What I Like About June


June 2nd is National Donut Day!
I’ve already admitted to a weakness for donuts. And I live in L.A., where there are at least 680 donut shops in L.A. County alone—200 more than New York City and three times more than Chicago’s biggest county. That’s a lot of temptation! But mind you, I don’t go for the national franchises like Winchell’s or Dunkin’ Donuts or Krispy Kreme. Nor do I think it’s worth buying the “gourmet donuts” that overcharge for lemon poppyseed and maple bacon bits. I like to support the Mom&Pop places with the pink boxes. They’ve been outlasting their trendy competition for years with just plain glazed twists and old-fashioneds.

The pink boxes have their own story. It’s apparently regional and an L.A. thing, but you definitely know what’s inside when someone brings a box to work. Cambodian refugees started it all when they came to SoCal in the 70s and a few entrepreneurs got into the donut business. Originally, donut boxes were made of smooth coated white cardboard, but when the main box supplier passed away, a cheaper alternative became more popular among the Cambodian community. The pink boxes meant less cost, plus the color was better for their cultural beliefs anyway—white is associated with mourning, while red is the color of good fortune. Pink isn’t exactly red, but it’s a lot closer than white! You can’t argue with the longevity of the pink donut box, oil stains and all.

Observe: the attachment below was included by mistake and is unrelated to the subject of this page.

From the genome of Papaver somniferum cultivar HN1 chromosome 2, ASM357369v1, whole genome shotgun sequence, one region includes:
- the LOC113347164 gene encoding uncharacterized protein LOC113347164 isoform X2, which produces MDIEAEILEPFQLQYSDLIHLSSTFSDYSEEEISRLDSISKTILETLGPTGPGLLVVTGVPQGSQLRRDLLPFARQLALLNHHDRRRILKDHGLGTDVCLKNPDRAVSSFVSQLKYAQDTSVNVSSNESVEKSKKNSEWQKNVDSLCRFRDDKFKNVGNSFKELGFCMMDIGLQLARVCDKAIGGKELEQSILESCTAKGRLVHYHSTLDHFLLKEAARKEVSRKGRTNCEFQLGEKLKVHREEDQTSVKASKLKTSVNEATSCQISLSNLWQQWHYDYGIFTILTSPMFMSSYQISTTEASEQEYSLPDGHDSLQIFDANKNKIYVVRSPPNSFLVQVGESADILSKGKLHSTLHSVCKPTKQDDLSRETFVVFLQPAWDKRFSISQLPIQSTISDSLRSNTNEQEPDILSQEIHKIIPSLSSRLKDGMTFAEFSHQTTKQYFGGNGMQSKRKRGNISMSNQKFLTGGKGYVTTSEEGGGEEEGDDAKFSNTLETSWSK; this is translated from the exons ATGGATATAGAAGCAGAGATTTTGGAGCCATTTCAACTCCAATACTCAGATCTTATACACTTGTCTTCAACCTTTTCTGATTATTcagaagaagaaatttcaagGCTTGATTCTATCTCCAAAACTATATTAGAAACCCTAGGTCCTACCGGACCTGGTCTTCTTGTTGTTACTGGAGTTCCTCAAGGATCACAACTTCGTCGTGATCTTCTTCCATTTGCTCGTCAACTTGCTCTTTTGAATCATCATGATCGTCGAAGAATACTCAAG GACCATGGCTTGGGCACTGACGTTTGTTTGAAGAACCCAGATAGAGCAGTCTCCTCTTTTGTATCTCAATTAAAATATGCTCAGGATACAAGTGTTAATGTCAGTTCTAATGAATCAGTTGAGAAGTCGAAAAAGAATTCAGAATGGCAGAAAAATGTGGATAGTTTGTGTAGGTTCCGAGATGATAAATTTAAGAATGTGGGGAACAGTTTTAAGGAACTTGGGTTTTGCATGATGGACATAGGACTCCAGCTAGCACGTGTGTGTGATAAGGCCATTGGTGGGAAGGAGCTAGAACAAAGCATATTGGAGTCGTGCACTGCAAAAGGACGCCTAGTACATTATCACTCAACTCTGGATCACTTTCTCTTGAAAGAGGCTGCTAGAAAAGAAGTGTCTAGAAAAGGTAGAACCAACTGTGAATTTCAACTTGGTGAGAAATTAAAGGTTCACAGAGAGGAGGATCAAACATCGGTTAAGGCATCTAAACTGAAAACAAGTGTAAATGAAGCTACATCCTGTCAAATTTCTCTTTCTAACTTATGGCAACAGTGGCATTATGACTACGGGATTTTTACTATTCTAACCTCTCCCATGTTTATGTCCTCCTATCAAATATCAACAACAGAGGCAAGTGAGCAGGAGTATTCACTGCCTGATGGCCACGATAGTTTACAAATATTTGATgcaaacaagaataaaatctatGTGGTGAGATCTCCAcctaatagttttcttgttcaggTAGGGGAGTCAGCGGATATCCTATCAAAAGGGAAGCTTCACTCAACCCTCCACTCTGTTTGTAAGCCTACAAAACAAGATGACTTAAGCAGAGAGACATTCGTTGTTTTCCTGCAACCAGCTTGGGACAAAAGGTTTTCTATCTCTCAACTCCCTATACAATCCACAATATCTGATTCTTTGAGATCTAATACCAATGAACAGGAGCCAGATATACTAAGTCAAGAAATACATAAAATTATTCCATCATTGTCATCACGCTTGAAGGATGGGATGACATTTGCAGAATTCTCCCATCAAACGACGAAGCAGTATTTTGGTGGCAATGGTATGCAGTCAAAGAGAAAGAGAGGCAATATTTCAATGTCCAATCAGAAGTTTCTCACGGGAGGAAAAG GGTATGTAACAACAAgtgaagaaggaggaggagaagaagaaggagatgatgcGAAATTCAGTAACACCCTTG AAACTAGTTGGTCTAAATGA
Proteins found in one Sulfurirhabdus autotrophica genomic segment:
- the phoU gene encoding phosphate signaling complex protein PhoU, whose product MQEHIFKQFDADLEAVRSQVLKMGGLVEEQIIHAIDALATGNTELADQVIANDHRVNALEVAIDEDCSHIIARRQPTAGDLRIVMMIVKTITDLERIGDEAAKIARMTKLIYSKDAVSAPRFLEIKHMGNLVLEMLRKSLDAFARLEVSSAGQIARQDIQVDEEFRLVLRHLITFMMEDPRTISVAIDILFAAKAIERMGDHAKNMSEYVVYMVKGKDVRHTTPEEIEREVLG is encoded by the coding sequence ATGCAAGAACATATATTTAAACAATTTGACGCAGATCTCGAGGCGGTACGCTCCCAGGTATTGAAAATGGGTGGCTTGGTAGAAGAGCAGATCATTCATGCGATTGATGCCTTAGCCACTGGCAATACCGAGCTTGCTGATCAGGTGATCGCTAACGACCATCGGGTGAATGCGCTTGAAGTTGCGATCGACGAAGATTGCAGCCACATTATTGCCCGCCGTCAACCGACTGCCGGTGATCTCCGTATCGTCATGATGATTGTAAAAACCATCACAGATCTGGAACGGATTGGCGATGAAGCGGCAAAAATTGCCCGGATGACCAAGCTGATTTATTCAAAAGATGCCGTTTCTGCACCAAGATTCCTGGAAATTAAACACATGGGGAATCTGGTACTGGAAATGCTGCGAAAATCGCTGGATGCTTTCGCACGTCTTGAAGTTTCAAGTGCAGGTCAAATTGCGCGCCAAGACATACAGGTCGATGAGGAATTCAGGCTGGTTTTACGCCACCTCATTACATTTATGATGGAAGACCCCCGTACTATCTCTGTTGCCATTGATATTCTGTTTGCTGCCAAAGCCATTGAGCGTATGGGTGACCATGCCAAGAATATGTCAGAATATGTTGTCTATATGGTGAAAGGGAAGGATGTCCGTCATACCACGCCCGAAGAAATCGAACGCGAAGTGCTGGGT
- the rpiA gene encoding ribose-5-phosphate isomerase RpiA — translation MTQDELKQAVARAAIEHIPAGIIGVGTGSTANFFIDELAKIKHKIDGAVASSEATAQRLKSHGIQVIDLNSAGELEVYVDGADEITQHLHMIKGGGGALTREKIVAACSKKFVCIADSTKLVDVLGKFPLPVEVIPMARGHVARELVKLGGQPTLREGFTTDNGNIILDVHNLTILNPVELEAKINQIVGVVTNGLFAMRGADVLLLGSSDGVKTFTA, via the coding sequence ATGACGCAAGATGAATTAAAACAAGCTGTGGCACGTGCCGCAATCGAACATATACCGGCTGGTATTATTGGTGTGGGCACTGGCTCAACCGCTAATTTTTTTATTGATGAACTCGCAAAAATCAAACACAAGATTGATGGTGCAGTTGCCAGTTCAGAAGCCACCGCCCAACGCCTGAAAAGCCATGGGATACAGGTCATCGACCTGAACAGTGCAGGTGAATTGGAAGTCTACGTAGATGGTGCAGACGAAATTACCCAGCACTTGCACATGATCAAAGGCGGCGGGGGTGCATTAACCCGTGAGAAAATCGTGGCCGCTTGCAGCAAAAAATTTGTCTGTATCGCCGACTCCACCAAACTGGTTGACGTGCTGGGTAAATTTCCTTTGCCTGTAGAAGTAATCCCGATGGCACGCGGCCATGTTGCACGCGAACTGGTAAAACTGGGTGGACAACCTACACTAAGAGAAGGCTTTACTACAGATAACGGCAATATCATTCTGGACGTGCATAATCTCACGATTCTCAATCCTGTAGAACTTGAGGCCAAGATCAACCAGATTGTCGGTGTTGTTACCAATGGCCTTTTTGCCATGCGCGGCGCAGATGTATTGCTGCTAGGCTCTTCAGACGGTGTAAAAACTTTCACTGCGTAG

Here’s a couple of Zojirushi recipes to help celebrate National Donut Day:
Gluten Guilt Free Donuts
Donuts Baked Not Fried


June 10th is National Iced Tea Day!
I prefer iced tea over iced coffee, I think. I’d rather have my coffee hot. The problem with ordering iced tea at restaurants though, is that they never have simple syrup around to sweeten your tea. You have to dump granulated sugar in it and clink noisily as you try in vain to dissolve all of it in your glass. I’ve never understood this, since simple syrup is common everywhere in Japan. Of all the varieties of fruity teas, milk teas and lemony teas that you can get today, the version I like best is what I drank for the first time while I was living in Japan.